How does the mean and standard deviation effect the relationship between distributions?

Question

When we make changes to the mean, standard deviation, and number of samples within the applet, what are some some things we should be noticing?

Answer

As we play around with the values in this applet, we should be noticing at least three things:

  1. As we increase the number of samples, the two sample distributions begin to resemble a normal distribution.
  2. As the means of the two distributions differ by “small” amounts, the p-value remains very small (less that 0.05) in most cases. As we see in the applet, this tells us that the distributions are “significantly different”.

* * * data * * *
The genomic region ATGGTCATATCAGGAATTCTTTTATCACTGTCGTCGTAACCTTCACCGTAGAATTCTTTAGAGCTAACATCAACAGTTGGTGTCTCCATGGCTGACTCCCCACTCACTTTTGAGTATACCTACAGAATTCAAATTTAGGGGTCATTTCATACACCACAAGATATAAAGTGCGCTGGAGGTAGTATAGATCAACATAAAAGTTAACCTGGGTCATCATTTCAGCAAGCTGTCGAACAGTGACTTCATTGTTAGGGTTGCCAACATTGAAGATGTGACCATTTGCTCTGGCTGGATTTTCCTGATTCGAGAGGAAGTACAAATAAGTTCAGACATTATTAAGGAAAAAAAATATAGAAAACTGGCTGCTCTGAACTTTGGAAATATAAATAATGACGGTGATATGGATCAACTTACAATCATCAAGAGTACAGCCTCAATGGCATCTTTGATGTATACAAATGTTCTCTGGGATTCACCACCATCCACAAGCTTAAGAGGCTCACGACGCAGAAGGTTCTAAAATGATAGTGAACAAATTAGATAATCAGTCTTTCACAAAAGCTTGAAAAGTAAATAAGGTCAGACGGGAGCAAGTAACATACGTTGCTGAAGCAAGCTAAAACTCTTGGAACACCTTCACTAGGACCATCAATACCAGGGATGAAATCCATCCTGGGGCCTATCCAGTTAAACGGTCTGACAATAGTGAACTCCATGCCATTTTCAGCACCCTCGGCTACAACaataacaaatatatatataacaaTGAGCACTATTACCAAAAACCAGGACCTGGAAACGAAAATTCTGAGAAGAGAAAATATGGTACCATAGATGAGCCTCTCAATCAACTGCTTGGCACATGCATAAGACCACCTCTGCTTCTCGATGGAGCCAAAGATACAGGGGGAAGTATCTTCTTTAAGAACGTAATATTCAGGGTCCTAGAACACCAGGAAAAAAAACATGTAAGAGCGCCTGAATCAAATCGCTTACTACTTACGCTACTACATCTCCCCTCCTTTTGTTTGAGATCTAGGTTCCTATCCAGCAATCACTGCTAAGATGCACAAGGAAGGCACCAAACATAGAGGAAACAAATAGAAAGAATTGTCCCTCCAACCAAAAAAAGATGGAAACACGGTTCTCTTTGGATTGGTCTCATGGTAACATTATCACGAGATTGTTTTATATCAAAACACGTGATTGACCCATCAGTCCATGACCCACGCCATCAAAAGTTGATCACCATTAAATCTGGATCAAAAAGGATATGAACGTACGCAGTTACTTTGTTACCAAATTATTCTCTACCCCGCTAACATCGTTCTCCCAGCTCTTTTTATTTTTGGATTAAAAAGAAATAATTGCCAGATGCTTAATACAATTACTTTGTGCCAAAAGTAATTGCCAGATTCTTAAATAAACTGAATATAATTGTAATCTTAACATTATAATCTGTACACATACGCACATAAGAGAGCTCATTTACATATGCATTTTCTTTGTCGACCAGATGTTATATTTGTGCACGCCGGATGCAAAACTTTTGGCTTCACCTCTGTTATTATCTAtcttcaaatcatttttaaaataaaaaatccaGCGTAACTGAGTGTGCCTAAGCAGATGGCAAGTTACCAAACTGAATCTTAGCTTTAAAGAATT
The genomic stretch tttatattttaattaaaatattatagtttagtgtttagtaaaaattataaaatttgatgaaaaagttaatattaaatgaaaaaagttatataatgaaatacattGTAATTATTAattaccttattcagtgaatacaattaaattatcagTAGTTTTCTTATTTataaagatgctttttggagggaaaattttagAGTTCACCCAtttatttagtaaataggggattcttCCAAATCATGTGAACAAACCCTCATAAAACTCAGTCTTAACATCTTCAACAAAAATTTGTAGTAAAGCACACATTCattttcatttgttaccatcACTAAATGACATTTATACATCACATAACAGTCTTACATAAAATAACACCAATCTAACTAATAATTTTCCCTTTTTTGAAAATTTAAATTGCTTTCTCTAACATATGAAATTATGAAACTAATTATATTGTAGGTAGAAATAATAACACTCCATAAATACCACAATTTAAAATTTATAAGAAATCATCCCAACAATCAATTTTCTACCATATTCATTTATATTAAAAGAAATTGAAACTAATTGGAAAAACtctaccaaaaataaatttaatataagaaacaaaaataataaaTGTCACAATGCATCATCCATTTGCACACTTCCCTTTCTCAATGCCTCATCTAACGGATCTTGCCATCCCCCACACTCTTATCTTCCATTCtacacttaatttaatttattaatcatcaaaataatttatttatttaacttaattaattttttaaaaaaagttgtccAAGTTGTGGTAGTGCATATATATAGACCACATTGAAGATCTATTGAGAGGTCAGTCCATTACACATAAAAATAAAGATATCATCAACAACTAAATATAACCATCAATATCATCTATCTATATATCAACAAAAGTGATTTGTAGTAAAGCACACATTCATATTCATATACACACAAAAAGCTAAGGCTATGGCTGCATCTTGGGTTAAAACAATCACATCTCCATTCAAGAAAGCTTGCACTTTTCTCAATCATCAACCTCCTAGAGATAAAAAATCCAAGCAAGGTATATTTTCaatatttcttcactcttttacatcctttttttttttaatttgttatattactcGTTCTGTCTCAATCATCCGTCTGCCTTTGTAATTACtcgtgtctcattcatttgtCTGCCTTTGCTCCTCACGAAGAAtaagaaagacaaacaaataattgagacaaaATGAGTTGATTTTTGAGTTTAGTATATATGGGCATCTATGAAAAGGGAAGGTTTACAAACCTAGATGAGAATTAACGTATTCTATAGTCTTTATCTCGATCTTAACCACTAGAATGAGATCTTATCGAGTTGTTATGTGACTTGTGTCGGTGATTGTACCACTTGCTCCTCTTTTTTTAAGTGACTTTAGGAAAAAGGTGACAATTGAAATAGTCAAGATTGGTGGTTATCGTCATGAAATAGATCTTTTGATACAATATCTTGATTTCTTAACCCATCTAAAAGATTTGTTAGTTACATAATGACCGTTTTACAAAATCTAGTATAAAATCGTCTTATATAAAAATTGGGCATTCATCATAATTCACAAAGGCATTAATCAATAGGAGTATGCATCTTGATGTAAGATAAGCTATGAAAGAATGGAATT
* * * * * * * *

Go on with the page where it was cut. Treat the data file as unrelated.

3. Finally, we can notice that by making the means equal and making the standard deviations somewhat different (1 and 2 for example) or wildly different (1 and 100 for example), the p-value remains “large” (greater than 0.05) in most cases. Again, the applet tells us that this means that the distributions are not “significantly different”.

These observations provide experimental hints about how the mean and standard deviation weigh on the similarity of two distributions. Play around with the values in the applet to understand how changes in these values change the p-values to give concrete meanings to “small” and “large” in the points above.

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